For many current and former college students, risky behaviors are both normalized and celebrated. That’s because college students are susceptible to the invincibility fable: a pattern of thought that characterizes adolescents’ and young adults’ perceptions of invulnerability to the potential consequences of risky behaviors. Much of the media coverage has portrayed younger individuals as being less susceptible to contracting the illness and to experiencing serious consequences if they were to become infected, which has only strengthened the sense of invulnerability among this population. Expecting college students to make rational decisions in the today’s climate is akin to asking a child not to cry for its mother — although it is technically possible, it is highly unlikely because it inherently conflicts with the normal human development process.

A Major Disconnect

As more colleges release their reopening plans, there is clearly a major disconnect between the cognitive frame of the people developing these plans and those who will bear the burden of abiding by such policies. Indeed, even some administrators have expressed uncertainty about whether their plans will work, yet the exaggerated optimism that is expressed in announcements to students conveys a sense of confidence and security for parents and students who are anxiously awaiting the start of courses. As someone who works at a university, I can personally testify to the challenges of abiding by these policies. It is uncomfortable and awkward to wear a mask for any length of time, yet administrators are expecting students to take part in three-hour, in-person classes, with some of these classes scheduled back-to-back — meaning that students may have to wear masks for up to nine hours per day.

We already have frightening evidence of the thorny issues that will emerge when many students are back on campuses. The first groups of student-athletes who started to return to campuses for “voluntary” conditioning workouts last month have allowed colleges to undergo a trial run with their policies. One official described student-athletes as the guinea pigs for the nationwide experiment that will take place this fall. Reports of numerous cases of COVID-19 among student-athletes at multiple universities throughout the nation have highlighted the myriad challenges that institutions will face this fall — and on a much broader scale. Those challenges include testing regularly, contact tracing, and enforcement of procedures such as social distancing and wearing masks, which are not 100┬ápercent effective even if students abide by them.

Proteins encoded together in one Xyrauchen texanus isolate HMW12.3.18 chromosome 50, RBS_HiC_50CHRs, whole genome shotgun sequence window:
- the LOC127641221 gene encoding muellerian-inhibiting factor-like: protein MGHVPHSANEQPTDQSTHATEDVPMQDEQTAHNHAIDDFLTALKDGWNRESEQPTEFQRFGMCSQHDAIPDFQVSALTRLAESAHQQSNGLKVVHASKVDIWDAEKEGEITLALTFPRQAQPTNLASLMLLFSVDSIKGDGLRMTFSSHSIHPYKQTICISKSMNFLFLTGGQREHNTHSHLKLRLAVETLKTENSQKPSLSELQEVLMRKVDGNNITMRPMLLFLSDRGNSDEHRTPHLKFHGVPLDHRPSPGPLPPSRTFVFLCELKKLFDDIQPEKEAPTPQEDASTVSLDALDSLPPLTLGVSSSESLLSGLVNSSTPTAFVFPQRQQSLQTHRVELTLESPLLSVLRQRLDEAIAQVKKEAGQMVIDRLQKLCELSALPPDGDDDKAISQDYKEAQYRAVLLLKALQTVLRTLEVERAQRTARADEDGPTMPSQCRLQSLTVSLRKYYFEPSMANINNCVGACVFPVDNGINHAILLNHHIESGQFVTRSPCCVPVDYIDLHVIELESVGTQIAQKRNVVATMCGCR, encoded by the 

The return of athletes to campuses has highlighted how even the most diligent of individuals can slip up when it comes to following protocols. Student-athletes, many of whom have been without meaningful social interaction since March, can be forgiven for wanting to embrace and spend time with teammates outside of their workouts. Several outbreaks among student athletes have been traced back to social interactions, including athletes playing video games together and going out to bars in the evening. One year ago, such behaviors would have been expected and accepted. This summer and fall they could potentially contribute to a widespread outbreak of a deadly virus on the campus and in the community. To place this much responsibility on kids who are wired to socialize is both immoral and unrealistic.

No one would dispute that the safest plan for colleges and universities would be to administer fall classes online. However, the financial implications for many colleges and universities in this scenario would be crippling. Additionally, students themselves are anxious to return to campus and experience the hands-on teaching model they expected as part of their college experience.

College administrators are in a precarious position, having to balance the survival of their institutions and the achievement of their educational mission with the health and safety of students, faculty and staff. But if administrators continue to emphasize mitigation policies without acknowledging the empirically supported barriers to compliance among adolescents and young adults, the question will probably be when, not if, they’ll face major outbreaks of the coronavirus on their campuses.

Inside Higher Ed